We hear about many political processes in the news: contested cases, environmental reviews, hearings, injunctions, and protests. These intersecting processes can be convoluted, confusing, and opaque. What is also challenging for the public is that the documentation of these processes is located in many different places, such as University of Hawaiʻi libraries and archives; the Hawaiʻi State Archives; the Hawaiʻi Documents Center at the Hawaiʻi State Library; the National Archives; within federal, state, and county agencies; and, in some cases, in private hands.

Whether you want to research a Hawaiʻi political issue or get involved in advocating for or against a proposed project, it is important to understand these processes and how they interconnect to affect a project’s development and outcome. This website, created by librarians, archivists, and students at the University of Hawaiʻi at Mānoa, uses the John A. Burns Freeway (also known as the H-3 Freeway) as a case study to explore these processes and to connect the public with documentation of these processes.

The H-3 is a 16-mile freeway connecting Oʻahu’s Kāneʻohe Marine Corps Base with the H-1 freeway near Joint Base Pearl Harbor-Hickam. It cost $1.3 billion to build, and it was opened to the public in 1997, 37 years after it was first conceptualized in a congressional report.

We selected the H-3 as a case study because it exemplifies the interaction between community groups, three levels of government (local, state, and federal), and all three branches of government (legislative, executive, and judicial). Further, the period during which the H-3 was built, 1960-1997, was a transformative one in the U.S. and in Hawaiʻi. These years saw a growing awareness of the need to protect our environment and cultural resources. This period also saw a burgeoning of Native Hawaiian activism and mobilization around land and cultural issues. The H-3 was, therefore, a flashpoint for conflicting (and sometimes aligning) priorities and interests, such as protecting sacred cultural sites, managing development and population growth, creating jobs, protecting national security, and protecting the environment. It also highlighted tensions and conflicts among groups such as Native Hawaiian activists, community advocates, the government, industry, and the military.

We do not intend this website to be a comprehensive history of H-3. Instead, we present a curated set of resources and frameworks that you can use to research, understand, and engage with the histories of other large political projects in Hawaiʻi. Indeed, as people, voters, students, activists, interest groups, leaders, and public servants, we have the power and responsibility to shape decisions about land and how it is used. This website’s ultimate goal is to support the public in becoming more informed, engaged, and effective participants in political processes in Hawaiʻi.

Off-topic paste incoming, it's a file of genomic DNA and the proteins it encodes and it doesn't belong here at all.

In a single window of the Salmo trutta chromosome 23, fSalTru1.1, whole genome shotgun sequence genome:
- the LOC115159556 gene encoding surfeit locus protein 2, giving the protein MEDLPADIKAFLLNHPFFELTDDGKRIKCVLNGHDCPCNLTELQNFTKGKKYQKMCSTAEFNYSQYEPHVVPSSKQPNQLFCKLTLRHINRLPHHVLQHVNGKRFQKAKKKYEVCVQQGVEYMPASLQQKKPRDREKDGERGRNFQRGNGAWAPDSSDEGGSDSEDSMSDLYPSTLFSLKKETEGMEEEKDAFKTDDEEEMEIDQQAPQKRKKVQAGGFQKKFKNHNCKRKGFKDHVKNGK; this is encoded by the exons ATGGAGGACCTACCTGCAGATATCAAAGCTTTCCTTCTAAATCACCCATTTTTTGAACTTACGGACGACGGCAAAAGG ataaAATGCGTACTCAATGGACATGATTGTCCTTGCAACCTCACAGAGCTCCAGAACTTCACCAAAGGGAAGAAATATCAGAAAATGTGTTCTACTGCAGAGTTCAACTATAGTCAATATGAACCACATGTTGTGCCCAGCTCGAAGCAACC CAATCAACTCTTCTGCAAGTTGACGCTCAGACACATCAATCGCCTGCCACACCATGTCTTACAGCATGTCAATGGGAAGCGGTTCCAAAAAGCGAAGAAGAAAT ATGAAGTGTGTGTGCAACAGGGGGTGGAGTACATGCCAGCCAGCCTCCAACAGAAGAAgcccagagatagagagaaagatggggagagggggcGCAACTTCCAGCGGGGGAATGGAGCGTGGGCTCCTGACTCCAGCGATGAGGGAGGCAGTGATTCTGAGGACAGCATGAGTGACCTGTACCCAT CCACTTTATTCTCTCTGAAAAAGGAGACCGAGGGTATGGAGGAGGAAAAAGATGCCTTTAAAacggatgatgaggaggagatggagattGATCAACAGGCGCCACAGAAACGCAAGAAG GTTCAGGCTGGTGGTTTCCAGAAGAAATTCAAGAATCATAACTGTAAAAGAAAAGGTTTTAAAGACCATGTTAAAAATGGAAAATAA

How to Use This Website

This website is divided into five major sections, which can be explored in any order:

  • A brief history: An overview of the development and construction of the H-3.
  • Timeline: The timeline presents key events in the history of H-3. The timeline can be searched; it can also be filtered by political process (e.g., legislative process, judicial process), and by party (e.g., Hawaiʻi Department of Transportation, Bishop Museum). Additionally, clicking on most timeline events will reveal links to digitized documents, library resources, and GIS imagery.
  • Processes: Pages in this section describe the interrelated political processes that affected the development of the H-3: Kanaka, Legislative, Regulatory, Contested Case, Judicial, Opposition, and Support. With the exception of the Kanaka and Opposition process pages, each process page begins by describing the process in general terms, and then describes it in the context of the H-3. The pages also identify where researchers can locate documentation of each process.
  • Collections: Overviews of the archival collections in Hawaiʻi and on the continent that contain material relating to the history of the H-3.
  • Parties: Descriptions of the major organizations, government agencies, and other entities involved in the history of the H-3.

Watch the recording of our October 12, 2023 symposium, which publicly launched this resource. The archivists, librarians, and students behind this project reflected on how and why they created this resource, and professionals and community leaders who directly experienced the political processes behind the H-3 history provided feedback.

Archives & Political Processes Symposium Announcement